Monogamy: Myths & Misconceptions
Many people never think to question or examine the idea of monogamy closely, simply accepting it as the "normal" way relationships are meant to be carried out. But conversations about what monogamy means are becoming more common as mainstream interest in consensual nonmonogamy grows.
It turns out that many widely held beliefs about monogamy are simply untrue or unrealistic. By learning about the myths and misconceptions around monogamy, you can make more informed decisions and form more realistic expectations about your relationships.
Myth: Monogamy is the only valid relationship option.
Reality: Many people practice ethical nonmonogamy or choose to be single, and their choice is just as valid as monogamy.
This myth relates to the concept of "compulsory monogamy," or the social mandate that everyone should seek a monogamous relationship, and that doing so is the path to fulfillment. Compulsory monogamy perpetuates the idea that monogamy is the "default" choice and any variation from this path is somehow deviant. These beliefs permeate many layers of our society, from how laws and institutions are structured, to the beliefs held by so many religious leaders, to the messages we receive from media and pop culture. These ideas are so ingrained that people who choose other relationship structures may face discrimination.
However, plenty of people feel monogamy is not the right choice for them. Some people may choose to be ethically nonmonogamous and engage in relationships with multiple partners, while others may identify as happily single.
Monogamy is simply not everyone's relationship ideal.
Myth: Monogamy has only one structure.
Reality: Monogamy is not a one-size-fits-all proposition. It's a choose-your-own adventure!
You may have absorbed the idea over your lifetime that your ultimate goal should be to marry your true love, buy a house together, raise children and remain married until death. This set of predefined relationship benchmarks is referred to as the “relationship escalator.” Relationships that don't follow this script may be seen as unhealthy, uncommitted or otherwise undesirable.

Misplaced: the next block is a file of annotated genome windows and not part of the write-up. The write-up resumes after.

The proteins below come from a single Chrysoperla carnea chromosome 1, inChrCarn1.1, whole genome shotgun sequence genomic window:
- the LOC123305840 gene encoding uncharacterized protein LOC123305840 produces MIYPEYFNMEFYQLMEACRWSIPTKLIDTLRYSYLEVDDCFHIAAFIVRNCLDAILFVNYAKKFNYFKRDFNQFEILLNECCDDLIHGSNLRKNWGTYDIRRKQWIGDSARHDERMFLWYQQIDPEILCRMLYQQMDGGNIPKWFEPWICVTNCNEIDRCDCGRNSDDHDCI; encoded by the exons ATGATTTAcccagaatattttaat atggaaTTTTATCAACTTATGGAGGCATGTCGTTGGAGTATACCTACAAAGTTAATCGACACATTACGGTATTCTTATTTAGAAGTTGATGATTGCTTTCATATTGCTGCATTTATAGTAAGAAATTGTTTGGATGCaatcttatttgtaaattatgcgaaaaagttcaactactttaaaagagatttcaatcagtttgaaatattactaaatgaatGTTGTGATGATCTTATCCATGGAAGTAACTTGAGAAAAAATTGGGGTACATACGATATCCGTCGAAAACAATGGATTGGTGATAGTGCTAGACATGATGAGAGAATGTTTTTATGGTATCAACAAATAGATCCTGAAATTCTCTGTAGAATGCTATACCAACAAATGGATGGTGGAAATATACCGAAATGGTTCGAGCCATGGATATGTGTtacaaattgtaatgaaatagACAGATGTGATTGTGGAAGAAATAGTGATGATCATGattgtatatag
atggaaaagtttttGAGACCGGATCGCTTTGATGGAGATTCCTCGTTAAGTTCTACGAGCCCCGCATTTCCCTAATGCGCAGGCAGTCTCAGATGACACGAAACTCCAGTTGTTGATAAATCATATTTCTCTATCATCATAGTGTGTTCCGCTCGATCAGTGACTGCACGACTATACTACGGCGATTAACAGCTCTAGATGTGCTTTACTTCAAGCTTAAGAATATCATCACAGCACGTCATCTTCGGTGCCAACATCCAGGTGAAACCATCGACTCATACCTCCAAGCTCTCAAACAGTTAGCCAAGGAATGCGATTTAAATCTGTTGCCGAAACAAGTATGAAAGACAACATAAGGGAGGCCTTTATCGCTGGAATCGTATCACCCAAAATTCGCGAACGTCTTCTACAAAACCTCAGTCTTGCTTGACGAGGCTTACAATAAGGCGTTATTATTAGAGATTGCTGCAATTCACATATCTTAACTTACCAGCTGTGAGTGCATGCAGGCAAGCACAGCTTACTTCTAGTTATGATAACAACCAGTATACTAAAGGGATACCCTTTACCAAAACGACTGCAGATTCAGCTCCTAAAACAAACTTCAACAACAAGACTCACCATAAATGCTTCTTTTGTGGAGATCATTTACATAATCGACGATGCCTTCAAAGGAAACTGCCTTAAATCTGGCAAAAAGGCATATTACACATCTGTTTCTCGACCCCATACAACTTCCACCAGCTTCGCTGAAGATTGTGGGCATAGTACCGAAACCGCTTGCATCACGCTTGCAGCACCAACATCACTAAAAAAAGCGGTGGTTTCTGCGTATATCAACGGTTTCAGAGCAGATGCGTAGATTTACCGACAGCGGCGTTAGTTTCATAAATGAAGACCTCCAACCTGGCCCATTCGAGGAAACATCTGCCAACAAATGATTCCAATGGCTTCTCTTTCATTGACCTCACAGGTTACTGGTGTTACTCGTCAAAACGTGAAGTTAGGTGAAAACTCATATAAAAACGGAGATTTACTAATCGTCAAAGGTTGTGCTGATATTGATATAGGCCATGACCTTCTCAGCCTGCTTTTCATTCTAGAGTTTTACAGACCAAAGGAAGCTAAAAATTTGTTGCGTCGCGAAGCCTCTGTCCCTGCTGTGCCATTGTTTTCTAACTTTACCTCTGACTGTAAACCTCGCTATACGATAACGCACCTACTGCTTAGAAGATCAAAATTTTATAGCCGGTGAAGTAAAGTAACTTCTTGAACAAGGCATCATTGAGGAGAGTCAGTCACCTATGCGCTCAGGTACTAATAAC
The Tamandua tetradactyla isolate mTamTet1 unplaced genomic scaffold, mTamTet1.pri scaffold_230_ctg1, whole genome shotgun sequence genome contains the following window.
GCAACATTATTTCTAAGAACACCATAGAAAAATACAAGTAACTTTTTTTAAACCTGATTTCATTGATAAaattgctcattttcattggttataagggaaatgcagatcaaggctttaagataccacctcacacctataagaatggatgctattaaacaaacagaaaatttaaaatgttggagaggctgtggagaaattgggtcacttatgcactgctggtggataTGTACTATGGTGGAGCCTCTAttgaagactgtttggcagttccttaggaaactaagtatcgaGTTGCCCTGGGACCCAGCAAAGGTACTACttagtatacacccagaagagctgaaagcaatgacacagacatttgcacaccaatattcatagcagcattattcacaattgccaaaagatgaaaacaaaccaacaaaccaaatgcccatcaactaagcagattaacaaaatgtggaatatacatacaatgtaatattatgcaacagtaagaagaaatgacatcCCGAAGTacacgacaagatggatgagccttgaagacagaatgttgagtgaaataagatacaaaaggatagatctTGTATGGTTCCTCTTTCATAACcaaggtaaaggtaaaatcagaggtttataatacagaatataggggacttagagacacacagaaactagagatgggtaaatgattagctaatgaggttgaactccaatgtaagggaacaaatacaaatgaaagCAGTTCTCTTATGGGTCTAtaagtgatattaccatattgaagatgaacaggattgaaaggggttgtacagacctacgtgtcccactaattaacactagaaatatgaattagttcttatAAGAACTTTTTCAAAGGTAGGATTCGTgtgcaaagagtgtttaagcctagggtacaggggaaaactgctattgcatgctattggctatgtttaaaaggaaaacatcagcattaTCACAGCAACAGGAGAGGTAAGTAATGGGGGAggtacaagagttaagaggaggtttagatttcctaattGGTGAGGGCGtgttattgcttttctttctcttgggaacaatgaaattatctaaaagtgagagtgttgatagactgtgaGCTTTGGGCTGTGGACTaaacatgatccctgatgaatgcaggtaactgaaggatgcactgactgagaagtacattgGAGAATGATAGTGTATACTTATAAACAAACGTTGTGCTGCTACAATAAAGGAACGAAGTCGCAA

Many people may find it difficult to wrap their head around other ways of structuring monogamy. They may feel pressure from friends, family or partners to stay on the escalator even when it doesn't feel right. By being aware of the relationship escalator, you can determine whether it is truly what you want, or if you were just taught that it was the only option.
Stepping off the relationship escalator allows you to make intentional choices about every aspect of a relationship. Despite any norms you've been led to accept, a successful and fulfilling monogamous relationship does not have to include marriage, child-rearing, cohabitation, sex or guaranteed longevity.
Instead of treating these elements as default parts of a successful relationship, you can choose to “opt in” to the parts that work for you. Maybe this looks like getting married, living together and having children. But maybe not.
Myth: A monogamous partner will fulfill all my needs.
Reality: It is unlikely that a single person can fulfill you in every way. Media and pop culture tell us over and over again the fairytale story of finding one true love who completes us. However, the chances of finding this “perfect” partner are slim, because nobody is perfect. Putting so many expectations on a single relationship can lead to disappointment when expectations are not met, and places excessive pressure on your partner to fulfill every need.
In reality, it is normal and healthy for needs to be met outside a primary romantic relationship. You may find fulfillment in relationships with friends and family, hobbies, your career or other personal goals. Waiting for a relationship that “completes” you may mean waiting for something that may never actually become reality.
Making monogamy work for you
Closely examining commonly held beliefs about monogamy can allow you to be more intentional about your relationships. You may be perfectly fine with monogamy that follows the relationship escalator—and that's great. However, if you are someone who has tried to fit in the monogamy box unsuccessfully before, realizing there are other options for relationships can be a revelation.
Even if you've been told otherwise your entire life, how you structure your relationships is entirely your choice. In a society that tells us so much about how relationships “should” be, creating relationships by actively choosing what's right for you can be an incredibly rewarding and empowering act.